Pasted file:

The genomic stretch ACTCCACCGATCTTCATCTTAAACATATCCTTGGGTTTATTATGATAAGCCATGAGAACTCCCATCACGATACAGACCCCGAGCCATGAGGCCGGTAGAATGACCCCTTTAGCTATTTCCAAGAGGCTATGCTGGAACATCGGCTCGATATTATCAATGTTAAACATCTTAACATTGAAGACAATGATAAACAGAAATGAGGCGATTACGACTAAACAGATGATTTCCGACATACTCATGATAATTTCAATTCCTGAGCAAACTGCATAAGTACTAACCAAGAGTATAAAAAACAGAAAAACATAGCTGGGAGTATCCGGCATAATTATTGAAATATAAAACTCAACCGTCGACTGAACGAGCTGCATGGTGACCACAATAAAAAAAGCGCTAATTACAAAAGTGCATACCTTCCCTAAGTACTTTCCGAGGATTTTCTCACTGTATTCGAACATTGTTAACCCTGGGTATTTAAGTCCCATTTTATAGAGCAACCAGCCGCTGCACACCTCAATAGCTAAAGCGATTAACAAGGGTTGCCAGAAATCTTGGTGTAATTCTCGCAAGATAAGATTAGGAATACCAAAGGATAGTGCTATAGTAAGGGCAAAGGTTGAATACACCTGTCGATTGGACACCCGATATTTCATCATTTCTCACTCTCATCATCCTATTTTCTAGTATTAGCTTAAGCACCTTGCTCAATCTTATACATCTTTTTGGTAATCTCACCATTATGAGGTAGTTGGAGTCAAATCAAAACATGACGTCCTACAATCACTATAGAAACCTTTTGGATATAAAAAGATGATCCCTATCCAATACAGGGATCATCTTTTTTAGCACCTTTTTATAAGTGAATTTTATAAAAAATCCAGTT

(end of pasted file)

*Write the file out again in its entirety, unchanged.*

The genomic stretch ACTCCACCGATCTTCATCTTAAACATATCCTTGGGTTTATTATGATAAGCCATGAGAACTCCCATCACGATACAGACCCCGAGCCATGAGGCCGGTAGAATGACCCCTTTAGCTATTTCCAAGAGGCTATGCTGGAACATCGGCTCGATATTATCAATGTTAAACATCTTAACATTGAAGACAATGATAAACAGAAATGAGGCGATTACGACTAAACAGATGATTTCCGACATACTCATGATAATTTCAATTCCTGAGCAAACTGCATAAGTACTAACCAAGAGTATAAAAAACAGAAAAACATAGCTGGGAGTATCCGGCATAATTATTGAAATATAAAACTCAACCGTCGACTGAACGAGCTGCATGGTGACCACAATAAAAAAAGCGCTAATTACAAAAGTGCATACCTTCCCTAAGTACTTTCCGAGGATTTTCTCACTGTATTCGAACATTGTTAACCCTGGGTATTTAAGTCCCATTTTATAGAGCAACCAGCCGCTGCACACCTCAATAGCTAAAGCGATTAACAAGGGTTGCCAGAAATCTTGGTGTAATTCTCGCAAGATAAGATTAGGAATACCAAAGGATAGTGCTATAGTAAGGGCAAAGGTTGAATACACCTGTCGATTGGACACCCGATATTTCATCATTTCTCACTCTCATCATCCTATTTTCTAGTATTAGCTTAAGCACCTTGCTCAATCTTATACATCTTTTTGGTAATCTCACCATTATGAGGTAGTTGGAGTCAAATCAAAACATGACGTCCTACAATCACTATAGAAACCTTTTGGATATAAAAAGATGATCCCTATCCAATACAGGGATCATCTTTTTTAGCACCTTTTTATAAGTGAATTTTATAAAAAATCCAGTT